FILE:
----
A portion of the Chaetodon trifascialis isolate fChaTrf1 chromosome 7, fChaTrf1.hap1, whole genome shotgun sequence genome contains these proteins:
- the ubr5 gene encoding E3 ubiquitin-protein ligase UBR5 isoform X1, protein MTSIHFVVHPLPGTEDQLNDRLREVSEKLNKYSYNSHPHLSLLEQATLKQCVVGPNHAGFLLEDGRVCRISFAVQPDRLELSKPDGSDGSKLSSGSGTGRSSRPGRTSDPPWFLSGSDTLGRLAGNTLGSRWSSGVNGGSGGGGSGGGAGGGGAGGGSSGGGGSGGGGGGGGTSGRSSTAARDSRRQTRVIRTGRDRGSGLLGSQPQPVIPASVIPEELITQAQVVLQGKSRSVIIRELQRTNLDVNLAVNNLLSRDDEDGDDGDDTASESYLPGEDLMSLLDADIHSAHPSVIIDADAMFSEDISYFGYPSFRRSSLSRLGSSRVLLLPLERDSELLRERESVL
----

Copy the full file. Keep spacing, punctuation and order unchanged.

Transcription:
A portion of the Chaetodon trifascialis isolate fChaTrf1 chromosome 7, fChaTrf1.hap1, whole genome shotgun sequence genome contains these proteins:
- the ubr5 gene encoding E3 ubiquitin-protein ligase UBR5 isoform X1, protein MTSIHFVVHPLPGTEDQLNDRLREVSEKLNKYSYNSHPHLSLLEQATLKQCVVGPNHAGFLLEDGRVCRISFAVQPDRLELSKPDGSDGSKLSSGSGTGRSSRPGRTSDPPWFLSGSDTLGRLAGNTLGSRWSSGVNGGSGGGGSGGGAGGGGAGGGSSGGGGSGGGGGGGGTSGRSSTAARDSRRQTRVIRTGRDRGSGLLGSQPQPVIPASVIPEELITQAQVVLQGKSRSVIIRELQRTNLDVNLAVNNLLSRDDEDGDDGDDTASESYLPGEDLMSLLDADIHSAHPSVIIDADAMFSEDISYFGYPSFRRSSLSRLGSSRVLLLPLERDSELLRERESVL